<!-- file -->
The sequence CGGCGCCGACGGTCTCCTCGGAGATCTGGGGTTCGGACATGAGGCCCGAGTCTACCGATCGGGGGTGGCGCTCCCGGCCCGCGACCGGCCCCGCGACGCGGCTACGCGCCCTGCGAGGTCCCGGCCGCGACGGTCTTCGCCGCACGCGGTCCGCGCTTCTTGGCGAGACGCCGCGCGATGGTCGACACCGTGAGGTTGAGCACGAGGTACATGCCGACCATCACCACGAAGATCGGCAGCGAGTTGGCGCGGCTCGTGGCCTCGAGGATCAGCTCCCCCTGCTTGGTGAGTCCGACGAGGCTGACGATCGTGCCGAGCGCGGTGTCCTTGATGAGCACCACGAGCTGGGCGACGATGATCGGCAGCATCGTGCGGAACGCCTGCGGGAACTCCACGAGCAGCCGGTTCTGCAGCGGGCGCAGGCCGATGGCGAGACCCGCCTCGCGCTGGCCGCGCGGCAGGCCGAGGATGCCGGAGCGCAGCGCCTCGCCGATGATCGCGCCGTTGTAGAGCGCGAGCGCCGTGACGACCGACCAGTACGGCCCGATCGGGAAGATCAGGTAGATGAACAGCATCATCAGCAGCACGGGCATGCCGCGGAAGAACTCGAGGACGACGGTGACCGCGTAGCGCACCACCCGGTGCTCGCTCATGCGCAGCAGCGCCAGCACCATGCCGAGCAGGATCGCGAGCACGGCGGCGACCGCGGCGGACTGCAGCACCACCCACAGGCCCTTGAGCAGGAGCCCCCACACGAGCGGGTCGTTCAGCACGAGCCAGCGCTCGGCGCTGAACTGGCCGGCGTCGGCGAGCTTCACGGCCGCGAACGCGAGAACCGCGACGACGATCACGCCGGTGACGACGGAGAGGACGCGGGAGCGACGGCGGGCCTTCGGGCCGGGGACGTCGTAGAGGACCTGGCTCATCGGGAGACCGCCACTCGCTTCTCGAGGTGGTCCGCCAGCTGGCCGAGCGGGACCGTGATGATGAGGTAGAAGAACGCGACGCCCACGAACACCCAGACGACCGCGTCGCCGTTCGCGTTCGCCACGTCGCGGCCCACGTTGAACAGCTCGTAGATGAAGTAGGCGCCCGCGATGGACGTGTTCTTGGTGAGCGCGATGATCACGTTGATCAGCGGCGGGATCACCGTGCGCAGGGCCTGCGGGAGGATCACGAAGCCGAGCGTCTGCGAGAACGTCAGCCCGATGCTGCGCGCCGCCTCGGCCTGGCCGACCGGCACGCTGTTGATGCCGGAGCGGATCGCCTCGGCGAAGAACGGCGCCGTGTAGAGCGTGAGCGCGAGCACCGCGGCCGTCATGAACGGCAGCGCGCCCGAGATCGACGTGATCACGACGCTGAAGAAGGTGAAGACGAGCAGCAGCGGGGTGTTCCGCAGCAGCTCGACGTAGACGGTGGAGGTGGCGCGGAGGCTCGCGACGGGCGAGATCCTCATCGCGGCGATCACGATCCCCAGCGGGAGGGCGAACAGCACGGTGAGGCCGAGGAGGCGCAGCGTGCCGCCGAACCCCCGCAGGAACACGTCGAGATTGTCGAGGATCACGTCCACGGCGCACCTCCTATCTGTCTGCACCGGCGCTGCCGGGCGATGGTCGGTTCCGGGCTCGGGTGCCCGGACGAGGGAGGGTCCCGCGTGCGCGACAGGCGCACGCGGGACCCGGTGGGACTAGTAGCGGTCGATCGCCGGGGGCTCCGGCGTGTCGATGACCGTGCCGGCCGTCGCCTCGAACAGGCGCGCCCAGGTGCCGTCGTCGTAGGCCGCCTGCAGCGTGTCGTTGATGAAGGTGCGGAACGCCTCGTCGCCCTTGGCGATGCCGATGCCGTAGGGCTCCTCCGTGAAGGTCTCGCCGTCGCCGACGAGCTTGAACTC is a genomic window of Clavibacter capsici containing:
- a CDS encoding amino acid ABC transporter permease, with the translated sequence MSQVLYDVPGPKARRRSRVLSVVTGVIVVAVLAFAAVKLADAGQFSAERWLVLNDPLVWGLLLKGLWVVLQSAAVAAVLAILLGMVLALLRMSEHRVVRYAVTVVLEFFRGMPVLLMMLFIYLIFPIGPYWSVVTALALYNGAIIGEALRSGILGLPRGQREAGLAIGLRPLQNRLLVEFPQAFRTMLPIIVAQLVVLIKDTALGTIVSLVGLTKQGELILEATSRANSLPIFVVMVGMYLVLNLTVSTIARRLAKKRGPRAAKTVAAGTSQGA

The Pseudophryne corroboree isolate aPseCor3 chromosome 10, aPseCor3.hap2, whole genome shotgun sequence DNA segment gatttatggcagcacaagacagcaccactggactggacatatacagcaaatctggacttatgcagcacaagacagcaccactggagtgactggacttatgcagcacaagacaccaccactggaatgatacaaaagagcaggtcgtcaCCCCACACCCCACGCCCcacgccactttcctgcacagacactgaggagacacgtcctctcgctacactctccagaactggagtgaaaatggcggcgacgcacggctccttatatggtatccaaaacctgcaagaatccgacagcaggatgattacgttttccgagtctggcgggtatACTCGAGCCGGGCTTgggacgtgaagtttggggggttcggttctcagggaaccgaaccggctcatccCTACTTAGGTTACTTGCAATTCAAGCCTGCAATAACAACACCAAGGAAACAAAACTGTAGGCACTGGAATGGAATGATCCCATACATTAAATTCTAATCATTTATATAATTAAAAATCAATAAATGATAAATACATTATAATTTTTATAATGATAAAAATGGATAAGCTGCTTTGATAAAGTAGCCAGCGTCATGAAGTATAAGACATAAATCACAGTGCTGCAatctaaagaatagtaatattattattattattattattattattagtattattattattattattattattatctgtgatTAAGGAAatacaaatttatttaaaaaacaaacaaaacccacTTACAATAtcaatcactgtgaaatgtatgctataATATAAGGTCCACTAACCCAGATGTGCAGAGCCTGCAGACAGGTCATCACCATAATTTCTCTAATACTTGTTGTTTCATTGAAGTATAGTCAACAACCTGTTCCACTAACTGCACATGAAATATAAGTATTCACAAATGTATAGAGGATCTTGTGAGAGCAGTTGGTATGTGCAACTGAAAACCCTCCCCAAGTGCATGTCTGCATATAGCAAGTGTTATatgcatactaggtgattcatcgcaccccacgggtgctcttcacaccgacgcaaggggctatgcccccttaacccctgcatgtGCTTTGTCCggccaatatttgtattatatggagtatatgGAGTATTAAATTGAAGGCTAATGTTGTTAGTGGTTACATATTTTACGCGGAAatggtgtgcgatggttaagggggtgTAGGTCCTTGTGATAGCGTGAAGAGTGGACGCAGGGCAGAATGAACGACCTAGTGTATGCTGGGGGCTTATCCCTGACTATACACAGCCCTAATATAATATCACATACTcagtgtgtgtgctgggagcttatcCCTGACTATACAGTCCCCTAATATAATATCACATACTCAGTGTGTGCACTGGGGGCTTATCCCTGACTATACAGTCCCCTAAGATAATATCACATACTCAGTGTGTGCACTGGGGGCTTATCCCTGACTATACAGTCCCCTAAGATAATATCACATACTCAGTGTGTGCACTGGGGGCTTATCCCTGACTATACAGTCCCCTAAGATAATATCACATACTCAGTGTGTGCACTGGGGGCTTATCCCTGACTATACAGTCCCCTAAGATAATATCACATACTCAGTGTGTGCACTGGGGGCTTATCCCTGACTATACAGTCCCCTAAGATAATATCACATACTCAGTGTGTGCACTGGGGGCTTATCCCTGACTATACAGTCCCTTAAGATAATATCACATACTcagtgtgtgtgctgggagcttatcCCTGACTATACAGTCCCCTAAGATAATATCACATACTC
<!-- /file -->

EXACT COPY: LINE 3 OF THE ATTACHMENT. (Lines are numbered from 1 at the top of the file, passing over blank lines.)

The Pseudophryne corroboree isolate aPseCor3 chromosome 10, aPseCor3.hap2, whole genome shotgun sequence DNA segment gatttatggcagcacaagacagcaccactggactggacatatacagcaaatctggacttatgcagcacaagacagcaccactggagtgactggacttatgcagcacaagacaccaccactggaatgatacaaaagagcaggtcgtcaCCCCACACCCCACGCCCcacgccactttcctgcacagacactgaggagacacgtcctctcgctacactctccagaactggagtgaaaatggcggcgacgcacggctccttatatggtatccaaaacctgcaagaatccgacagcaggatgattacgttttccgagtctggcgggtatACTCGAGCCGGGCTTgggacgtgaagtttggggggttcggttctcagggaaccgaaccggctcatccCTACTTAGGTTACTTGCAATTCAAGCCTGCAATAACAACACCAAGGAAACAAAACTGTAGGCACTGGAATGGAATGATCCCATACATTAAATTCTAATCATTTATATAATTAAAAATCAATAAATGATAAATACATTATAATTTTTATAATGATAAAAATGGATAAGCTGCTTTGATAAAGTAGCCAGCGTCATGAAGTATAAGACATAAATCACAGTGCTGCAatctaaagaatagtaatattattattattattattattattattagtattattattattattattattattatctgtgatTAAGGAAatacaaatttatttaaaaaacaaacaaaacccacTTACAATAtcaatcactgtgaaatgtatgctataATATAAGGTCCACTAACCCAGATGTGCAGAGCCTGCAGACAGGTCATCACCATAATTTCTCTAATACTTGTTGTTTCATTGAAGTATAGTCAACAACCTGTTCCACTAACTGCACATGAAATATAAGTATTCACAAATGTATAGAGGATCTTGTGAGAGCAGTTGGTATGTGCAACTGAAAACCCTCCCCAAGTGCATGTCTGCATATAGCAAGTGTTATatgcatactaggtgattcatcgcaccccacgggtgctcttcacaccgacgcaaggggctatgcccccttaacccctgcatgtGCTTTGTCCggccaatatttgtattatatggagtatatgGAGTATTAAATTGAAGGCTAATGTTGTTAGTGGTTACATATTTTACGCGGAAatggtgtgcgatggttaagggggtgTAGGTCCTTGTGATAGCGTGAAGAGTGGACGCAGGGCAGAATGAACGACCTAGTGTATGCTGGGGGCTTATCCCTGACTATACACAGCCCTAATATAATATCACATACTcagtgtgtgtgctgggagcttatcCCTGACTATACAGTCCCCTAATATAATATCACATACTCAGTGTGTGCACTGGGGGCTTATCCCTGACTATACAGTCCCCTAAGATAATATCACATACTCAGTGTGTGCACTGGGGGCTTATCCCTGACTATACAGTCCCCTAAGATAATATCACATACTCAGTGTGTGCACTGGGGGCTTATCCCTGACTATACAGTCCCCTAAGATAATATCACATACTCAGTGTGTGCACTGGGGGCTTATCCCTGACTATACAGTCCCCTAAGATAATATCACATACTCAGTGTGTGCACTGGGGGCTTATCCCTGACTATACAGTCCCCTAAGATAATATCACATACTCAGTGTGTGCACTGGGGGCTTATCCCTGACTATACAGTCCCTTAAGATAATATCACATACTcagtgtgtgtgctgggagcttatcCCTGACTATACAGTCCCCTAAGATAATATCACATACTC